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    SLCentralArticlesTech Explanations Aug 14th, 2022 - 7:40 AM EST
    G4PC: Make A PC Out Of A G4 Case
    Author: Drew Lanclos
    Date Posted: August 8th, 2001

    Conclusion and Future Looks

    I've been running this system solid for about 24 hours now, after having installed Windows 98 on it. It works great, and the system is *very* portable. Now, if only I had an LCD screen to use with it...

    It's alive...It's alive!!!

    A Macintosh running Windows 98...there's a first...

    There's still a few things that I can/should do to this system...For one thing, the GlobalWin FOP-32 is rather large to be using in such small quarters. A Golden Orb would be much more suitable, if not for the dense groupings of capacitors surrounding the CPU socket. Hopefully, the next motherboard I'll be putting in here (I'm hoping for an NV-22 motherboard myself) won't have this problem.

    There's also the issue of the LEDs. Hopefully I can get some more information soon so that this case setup will be even more "authentic". Plus, as you can see, the I/O shield needs more work. So this project isn't over, but it's just beginning.

    Now, if you've read this article all the way through and you've got bright ideas swirling in your head about doing this yourself, you're probably wondering where to get the chassis. I got mine through connections, but if you're looking to obtain one for yourself, you might want to check with your nearest Apple Authorized Service Center. Ordering the chassis cost me about $160, and the 3.5" and CD bezels should cost you about $45 total. I don't have the CD bezel right now because I haven't ordered it yet, but there are two separate bezels for the CD-ROM drive. One is just a rectangular rim that goes around the CD-ROM faceplate, and the other is the pop-out door you've probably seen in most G3 and G4 towers. If you've got a buddy at an Apple store or service center, then they can probably order both for you.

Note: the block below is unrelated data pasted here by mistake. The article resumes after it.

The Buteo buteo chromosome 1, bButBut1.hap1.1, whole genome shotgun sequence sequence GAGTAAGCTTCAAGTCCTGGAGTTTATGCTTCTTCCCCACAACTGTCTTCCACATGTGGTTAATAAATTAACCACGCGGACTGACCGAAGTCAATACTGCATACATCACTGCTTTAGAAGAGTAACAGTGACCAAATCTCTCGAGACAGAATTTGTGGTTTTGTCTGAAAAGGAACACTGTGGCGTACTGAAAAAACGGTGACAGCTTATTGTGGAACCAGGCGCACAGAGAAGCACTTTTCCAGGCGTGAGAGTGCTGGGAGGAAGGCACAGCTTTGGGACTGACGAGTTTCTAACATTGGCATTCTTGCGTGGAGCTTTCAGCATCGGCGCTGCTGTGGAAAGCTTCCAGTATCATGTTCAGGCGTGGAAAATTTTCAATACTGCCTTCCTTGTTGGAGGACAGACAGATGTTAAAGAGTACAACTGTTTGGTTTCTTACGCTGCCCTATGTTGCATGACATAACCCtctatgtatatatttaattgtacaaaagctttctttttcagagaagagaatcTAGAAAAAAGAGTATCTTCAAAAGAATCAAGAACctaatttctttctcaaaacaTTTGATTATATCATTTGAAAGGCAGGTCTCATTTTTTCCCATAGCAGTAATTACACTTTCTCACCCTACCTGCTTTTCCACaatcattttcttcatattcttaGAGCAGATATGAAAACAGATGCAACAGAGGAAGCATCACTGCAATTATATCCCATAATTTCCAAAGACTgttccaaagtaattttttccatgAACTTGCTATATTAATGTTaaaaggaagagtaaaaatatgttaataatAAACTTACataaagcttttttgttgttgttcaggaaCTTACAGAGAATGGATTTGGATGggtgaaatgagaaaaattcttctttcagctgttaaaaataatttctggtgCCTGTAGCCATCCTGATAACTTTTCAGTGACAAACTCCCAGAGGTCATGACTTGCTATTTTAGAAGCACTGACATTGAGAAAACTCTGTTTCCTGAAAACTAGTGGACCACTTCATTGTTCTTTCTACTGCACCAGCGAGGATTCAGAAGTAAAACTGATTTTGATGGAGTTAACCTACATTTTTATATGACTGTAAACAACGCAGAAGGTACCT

I'd like to take a moment right now to give thanks to Timothy Seufert's Blue and White G3 to ATX Case Conversion. It has plenty of information about a case in which a Mac user went the other way - Moving his PowerMac G3 into a PC chassis. His info has proven to be nothing short of indispensable in trying to work out the switch and LED configuration.

    And lastly, I'd like to thank my wonderful friend, Ken Lee. This was my first case-mod, and while it was a difficult one, he helped me out every step of the way. I couldn't have done it without you, bud. :-)

    >> Back Home

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    Article Navigation

    1. Introduction/The Chassis
    2. The Motherboard
    3. Exploring Further
    4. Under Construction
    5. Power Supply
    6. The I/O Shield
    7. Getting The System Ready
    8. Minor Setbacks
    9. Still Getting The System Ready
    10. Conclusion & Future Looks

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